Tuesday, 2 January 2007

2007 - The Year of the Purple Cow

“Don’t be afraid of the Purple Cow,” is marketing guru Seth Godin’s latest message in his book Purple Cow: Transform your Business by being Remarkable.

In a world full of boring, usual, same-old-same-old brown cows, the Purple Cow is remarkable. It’s a trailblazer. It stands out. Godin describes his work as:

". . . a manifesto for marketers who want to make a difference at their company by helping create products and services that are worth marketing in the first place. It is a plea for originality, for passion, guts, and daring. Not just because going through life with passion and guts beats the alternative (which it does), but also because it's the only way to be successful. Today, the one sure way to fail is to be boring. Your one chance for success is to be remarkable."

Godin hopes to change the rules of the marketing game. No longer should companies be creating safe products hoping that great marketing will do the job of selling them. They should be creating remarkable products which the right people will actively seek out. If an offering isn’t remarkable then it simply becomes invisible and fails.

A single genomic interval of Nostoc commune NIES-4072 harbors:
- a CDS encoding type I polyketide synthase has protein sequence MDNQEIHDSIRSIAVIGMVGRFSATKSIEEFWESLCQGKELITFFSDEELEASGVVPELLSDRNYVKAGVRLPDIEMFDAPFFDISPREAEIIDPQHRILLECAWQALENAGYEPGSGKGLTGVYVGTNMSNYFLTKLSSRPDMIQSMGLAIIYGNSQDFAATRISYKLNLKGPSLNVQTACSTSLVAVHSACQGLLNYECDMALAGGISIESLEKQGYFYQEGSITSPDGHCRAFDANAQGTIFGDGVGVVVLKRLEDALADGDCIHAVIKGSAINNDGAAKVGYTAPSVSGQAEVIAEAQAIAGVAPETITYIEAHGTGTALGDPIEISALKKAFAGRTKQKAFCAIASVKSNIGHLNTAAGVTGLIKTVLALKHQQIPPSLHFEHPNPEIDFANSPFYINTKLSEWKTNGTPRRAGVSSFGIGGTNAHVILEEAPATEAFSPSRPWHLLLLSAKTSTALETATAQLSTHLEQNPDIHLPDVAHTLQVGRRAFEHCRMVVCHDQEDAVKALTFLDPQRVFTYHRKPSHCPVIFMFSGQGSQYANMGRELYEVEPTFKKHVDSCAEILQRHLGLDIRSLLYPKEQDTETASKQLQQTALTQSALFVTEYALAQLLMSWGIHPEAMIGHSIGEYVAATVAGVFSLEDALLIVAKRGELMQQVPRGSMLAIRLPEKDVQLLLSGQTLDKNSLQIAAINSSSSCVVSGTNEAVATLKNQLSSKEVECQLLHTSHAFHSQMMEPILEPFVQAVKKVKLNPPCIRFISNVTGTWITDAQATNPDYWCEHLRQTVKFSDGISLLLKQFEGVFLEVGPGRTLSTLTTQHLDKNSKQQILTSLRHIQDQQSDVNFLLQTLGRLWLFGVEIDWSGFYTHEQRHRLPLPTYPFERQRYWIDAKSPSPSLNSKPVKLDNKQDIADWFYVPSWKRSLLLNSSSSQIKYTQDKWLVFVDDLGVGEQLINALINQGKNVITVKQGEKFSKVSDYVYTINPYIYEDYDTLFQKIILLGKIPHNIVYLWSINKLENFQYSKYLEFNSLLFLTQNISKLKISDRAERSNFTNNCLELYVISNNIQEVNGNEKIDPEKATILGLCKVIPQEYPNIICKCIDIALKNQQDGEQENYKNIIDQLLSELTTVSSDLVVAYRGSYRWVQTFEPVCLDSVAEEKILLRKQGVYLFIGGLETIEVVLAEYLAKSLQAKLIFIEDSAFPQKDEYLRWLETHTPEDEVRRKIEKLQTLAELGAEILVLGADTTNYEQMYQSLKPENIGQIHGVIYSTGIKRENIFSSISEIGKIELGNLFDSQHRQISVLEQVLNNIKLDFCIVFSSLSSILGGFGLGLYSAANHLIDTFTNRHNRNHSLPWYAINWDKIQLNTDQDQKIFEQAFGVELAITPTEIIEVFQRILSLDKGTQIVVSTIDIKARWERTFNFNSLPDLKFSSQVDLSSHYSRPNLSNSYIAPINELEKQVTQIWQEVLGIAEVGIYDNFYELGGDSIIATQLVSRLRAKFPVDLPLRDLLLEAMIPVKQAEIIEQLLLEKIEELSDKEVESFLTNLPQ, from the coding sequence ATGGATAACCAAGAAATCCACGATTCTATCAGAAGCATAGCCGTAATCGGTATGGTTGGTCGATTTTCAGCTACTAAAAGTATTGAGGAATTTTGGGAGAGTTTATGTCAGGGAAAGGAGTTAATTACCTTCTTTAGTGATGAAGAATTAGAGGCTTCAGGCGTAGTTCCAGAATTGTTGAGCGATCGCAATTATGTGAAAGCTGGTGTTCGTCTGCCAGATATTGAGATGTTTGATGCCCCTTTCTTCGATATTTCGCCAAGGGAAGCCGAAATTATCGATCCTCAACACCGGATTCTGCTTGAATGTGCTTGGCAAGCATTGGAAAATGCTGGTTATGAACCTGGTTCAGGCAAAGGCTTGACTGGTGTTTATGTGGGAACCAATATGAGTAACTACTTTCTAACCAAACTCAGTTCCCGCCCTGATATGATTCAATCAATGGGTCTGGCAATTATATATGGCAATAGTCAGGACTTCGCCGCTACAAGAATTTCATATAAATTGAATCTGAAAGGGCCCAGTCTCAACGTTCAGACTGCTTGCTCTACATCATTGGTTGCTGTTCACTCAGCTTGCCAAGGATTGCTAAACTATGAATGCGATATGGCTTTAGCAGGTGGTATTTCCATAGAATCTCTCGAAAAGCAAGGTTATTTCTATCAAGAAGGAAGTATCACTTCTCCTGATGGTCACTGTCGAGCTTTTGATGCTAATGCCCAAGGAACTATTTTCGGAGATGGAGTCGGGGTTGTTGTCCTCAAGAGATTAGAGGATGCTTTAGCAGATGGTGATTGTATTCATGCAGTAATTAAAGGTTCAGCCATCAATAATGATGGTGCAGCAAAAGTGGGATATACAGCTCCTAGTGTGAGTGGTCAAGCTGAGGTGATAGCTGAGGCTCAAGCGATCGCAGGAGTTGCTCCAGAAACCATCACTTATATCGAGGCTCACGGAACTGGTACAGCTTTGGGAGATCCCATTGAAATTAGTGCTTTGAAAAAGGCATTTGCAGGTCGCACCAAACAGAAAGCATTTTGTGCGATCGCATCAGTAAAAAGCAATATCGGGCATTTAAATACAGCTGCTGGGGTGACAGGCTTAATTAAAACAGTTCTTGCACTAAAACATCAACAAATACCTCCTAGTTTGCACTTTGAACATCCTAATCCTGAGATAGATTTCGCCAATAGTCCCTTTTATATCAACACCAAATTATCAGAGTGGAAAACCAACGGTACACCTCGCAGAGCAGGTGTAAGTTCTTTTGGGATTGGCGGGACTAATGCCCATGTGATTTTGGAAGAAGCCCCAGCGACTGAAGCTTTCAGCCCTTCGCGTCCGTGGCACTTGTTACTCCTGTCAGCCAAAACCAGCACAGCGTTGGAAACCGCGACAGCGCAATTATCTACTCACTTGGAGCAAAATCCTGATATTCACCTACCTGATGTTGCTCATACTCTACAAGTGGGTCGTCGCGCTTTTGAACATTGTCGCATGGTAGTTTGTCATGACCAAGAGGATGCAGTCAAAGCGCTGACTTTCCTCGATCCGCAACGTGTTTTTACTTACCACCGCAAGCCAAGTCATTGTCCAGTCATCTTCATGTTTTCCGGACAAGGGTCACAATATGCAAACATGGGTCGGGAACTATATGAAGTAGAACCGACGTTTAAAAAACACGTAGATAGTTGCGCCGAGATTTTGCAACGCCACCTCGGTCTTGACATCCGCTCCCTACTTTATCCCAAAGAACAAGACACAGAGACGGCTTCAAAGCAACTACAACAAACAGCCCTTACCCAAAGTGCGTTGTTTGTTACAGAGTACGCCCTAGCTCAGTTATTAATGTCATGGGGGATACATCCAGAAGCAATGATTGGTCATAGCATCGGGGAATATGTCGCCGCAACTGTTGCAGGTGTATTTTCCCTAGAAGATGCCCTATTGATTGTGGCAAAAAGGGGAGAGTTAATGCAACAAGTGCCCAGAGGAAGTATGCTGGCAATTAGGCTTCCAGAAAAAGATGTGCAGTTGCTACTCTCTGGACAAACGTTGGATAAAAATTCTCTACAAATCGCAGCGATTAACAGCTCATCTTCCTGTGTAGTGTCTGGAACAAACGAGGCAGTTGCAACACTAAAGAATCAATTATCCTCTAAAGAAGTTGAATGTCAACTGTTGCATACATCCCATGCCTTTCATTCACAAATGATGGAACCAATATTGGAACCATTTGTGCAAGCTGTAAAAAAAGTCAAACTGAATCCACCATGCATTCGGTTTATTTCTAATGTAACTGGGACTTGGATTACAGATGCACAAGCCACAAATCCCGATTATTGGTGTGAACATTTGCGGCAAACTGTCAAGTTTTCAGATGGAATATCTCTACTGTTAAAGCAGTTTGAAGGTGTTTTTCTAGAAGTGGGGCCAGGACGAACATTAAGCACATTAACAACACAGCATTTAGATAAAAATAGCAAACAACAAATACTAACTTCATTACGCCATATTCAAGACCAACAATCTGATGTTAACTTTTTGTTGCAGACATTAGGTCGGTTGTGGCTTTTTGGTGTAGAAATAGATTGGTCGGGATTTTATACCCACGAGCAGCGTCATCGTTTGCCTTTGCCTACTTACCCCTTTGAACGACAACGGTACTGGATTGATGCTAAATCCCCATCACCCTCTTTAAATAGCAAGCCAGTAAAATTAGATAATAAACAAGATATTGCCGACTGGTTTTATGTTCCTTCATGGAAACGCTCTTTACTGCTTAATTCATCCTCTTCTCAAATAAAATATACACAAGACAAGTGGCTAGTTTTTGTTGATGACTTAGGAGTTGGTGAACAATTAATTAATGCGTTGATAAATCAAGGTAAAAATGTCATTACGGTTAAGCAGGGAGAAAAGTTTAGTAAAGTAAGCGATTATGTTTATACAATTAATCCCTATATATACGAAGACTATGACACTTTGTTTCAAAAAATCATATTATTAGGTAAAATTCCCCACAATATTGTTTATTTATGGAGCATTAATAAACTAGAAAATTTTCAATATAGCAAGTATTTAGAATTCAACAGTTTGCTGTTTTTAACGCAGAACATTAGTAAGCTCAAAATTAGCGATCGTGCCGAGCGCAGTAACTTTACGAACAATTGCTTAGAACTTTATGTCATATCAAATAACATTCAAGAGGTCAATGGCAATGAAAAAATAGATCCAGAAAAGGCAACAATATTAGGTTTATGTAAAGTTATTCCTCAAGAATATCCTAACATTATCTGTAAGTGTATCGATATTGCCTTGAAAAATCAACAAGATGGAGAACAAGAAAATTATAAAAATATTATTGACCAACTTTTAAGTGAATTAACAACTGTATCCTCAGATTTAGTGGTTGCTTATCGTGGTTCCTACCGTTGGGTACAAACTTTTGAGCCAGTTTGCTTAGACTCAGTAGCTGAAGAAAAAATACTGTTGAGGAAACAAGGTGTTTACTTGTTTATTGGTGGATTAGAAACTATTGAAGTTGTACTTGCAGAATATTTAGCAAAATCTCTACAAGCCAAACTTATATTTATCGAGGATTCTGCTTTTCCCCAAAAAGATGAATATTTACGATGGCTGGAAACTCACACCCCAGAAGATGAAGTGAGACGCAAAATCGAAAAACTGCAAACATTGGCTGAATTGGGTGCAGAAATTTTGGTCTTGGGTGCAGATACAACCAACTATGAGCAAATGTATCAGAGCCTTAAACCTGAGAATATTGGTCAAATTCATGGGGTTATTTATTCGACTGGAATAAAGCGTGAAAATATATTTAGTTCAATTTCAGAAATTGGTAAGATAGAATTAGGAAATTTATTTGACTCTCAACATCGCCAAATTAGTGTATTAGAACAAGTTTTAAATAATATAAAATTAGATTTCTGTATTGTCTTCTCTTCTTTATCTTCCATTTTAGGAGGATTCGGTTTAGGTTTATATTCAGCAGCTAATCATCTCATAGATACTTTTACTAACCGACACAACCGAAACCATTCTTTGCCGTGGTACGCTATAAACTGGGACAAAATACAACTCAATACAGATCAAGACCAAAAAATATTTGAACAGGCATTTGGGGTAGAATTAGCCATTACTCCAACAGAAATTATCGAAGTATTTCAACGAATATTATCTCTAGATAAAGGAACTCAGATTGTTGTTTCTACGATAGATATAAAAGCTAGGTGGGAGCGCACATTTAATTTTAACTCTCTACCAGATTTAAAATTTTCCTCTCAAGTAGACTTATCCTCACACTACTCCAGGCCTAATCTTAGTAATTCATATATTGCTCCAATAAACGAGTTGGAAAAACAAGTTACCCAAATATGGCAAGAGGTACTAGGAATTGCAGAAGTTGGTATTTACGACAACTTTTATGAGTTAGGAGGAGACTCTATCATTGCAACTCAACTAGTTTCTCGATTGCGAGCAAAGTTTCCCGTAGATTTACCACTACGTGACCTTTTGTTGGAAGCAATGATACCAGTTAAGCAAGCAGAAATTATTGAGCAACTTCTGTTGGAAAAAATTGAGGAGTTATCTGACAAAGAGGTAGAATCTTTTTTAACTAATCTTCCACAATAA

In order to test his theories, Godin applied them to the marketing of his own book:

He chose to sell what people were buying by acknowledging that a group of people existed who took an interest in new marketing ideas.

He focussed his efforts on early adopters and ‘Sneezers’ – people who spread ideas. He published an article in Fast Company magazine summarising his theories and advertising 5,000 free copies of the book. Subscribers had only to cover the $5 postage and handling cost.

He made the product remarkable and attention-grabbing – the book came packaged in a milk carton.

He made the product easy to spread. Initially you could not purchase a single copy of the book; it had to be bought in packs of 12, making one copy for the buyer to keep for himself and 11 for him to dish out to his friends or colleagues.

He let the book make its own way to the mass market rather than thrust it upon them, working on the principle that designing anything for the masses is misguided given that it’s the people on the fringes who actually buy stuff.

He makes it sound so easy: small risks, focussed audiences, limited mass marketing. Maybe it is. Let’s make 2007 the year of the Purple Cow and put the daring, the gutsy, the original and the remarkable at the centre of our thinking.


For some examples of companies which have succeeded in standing out from the herd, follow the link below:



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